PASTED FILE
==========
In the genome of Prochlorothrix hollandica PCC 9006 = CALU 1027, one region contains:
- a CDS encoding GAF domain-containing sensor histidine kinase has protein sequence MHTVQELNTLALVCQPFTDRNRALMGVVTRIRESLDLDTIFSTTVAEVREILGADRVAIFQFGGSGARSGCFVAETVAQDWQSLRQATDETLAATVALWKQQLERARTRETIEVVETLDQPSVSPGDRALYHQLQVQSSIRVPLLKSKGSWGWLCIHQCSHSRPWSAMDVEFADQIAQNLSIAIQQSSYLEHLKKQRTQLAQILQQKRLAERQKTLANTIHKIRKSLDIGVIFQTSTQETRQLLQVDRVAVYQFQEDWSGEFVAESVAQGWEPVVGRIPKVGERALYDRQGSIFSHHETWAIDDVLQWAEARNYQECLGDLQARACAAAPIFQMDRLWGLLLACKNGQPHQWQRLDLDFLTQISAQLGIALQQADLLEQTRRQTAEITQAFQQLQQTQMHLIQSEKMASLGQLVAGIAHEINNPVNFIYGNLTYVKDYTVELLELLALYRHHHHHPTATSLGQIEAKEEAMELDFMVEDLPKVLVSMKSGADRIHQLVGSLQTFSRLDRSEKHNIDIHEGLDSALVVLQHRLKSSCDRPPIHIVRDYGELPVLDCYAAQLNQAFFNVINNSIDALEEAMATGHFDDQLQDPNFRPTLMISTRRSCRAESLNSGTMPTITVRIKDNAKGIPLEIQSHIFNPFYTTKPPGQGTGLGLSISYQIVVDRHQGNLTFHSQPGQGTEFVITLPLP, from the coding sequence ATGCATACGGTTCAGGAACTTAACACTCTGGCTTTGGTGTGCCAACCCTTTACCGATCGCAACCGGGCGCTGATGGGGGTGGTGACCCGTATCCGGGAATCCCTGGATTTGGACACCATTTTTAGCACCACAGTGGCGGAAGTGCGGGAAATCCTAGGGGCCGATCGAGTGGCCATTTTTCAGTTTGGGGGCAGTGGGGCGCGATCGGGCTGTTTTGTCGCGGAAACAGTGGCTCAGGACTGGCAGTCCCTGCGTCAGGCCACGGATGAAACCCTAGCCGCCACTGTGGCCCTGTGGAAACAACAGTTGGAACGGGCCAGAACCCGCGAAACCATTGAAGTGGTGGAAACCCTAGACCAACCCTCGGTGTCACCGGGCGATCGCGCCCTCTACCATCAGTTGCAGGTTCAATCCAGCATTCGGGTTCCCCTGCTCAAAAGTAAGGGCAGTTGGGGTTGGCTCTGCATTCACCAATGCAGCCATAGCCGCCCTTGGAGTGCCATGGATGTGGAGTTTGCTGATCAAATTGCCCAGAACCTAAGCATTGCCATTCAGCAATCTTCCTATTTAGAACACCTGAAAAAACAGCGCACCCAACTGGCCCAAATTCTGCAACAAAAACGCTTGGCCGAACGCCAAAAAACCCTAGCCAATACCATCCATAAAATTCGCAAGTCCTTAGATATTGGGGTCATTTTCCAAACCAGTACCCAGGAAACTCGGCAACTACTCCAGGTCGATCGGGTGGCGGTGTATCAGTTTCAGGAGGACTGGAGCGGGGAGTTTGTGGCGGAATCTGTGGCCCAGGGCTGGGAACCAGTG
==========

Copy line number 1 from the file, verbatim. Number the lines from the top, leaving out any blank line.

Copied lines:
In the genome of Prochlorothrix hollandica PCC 9006 = CALU 1027, one region contains: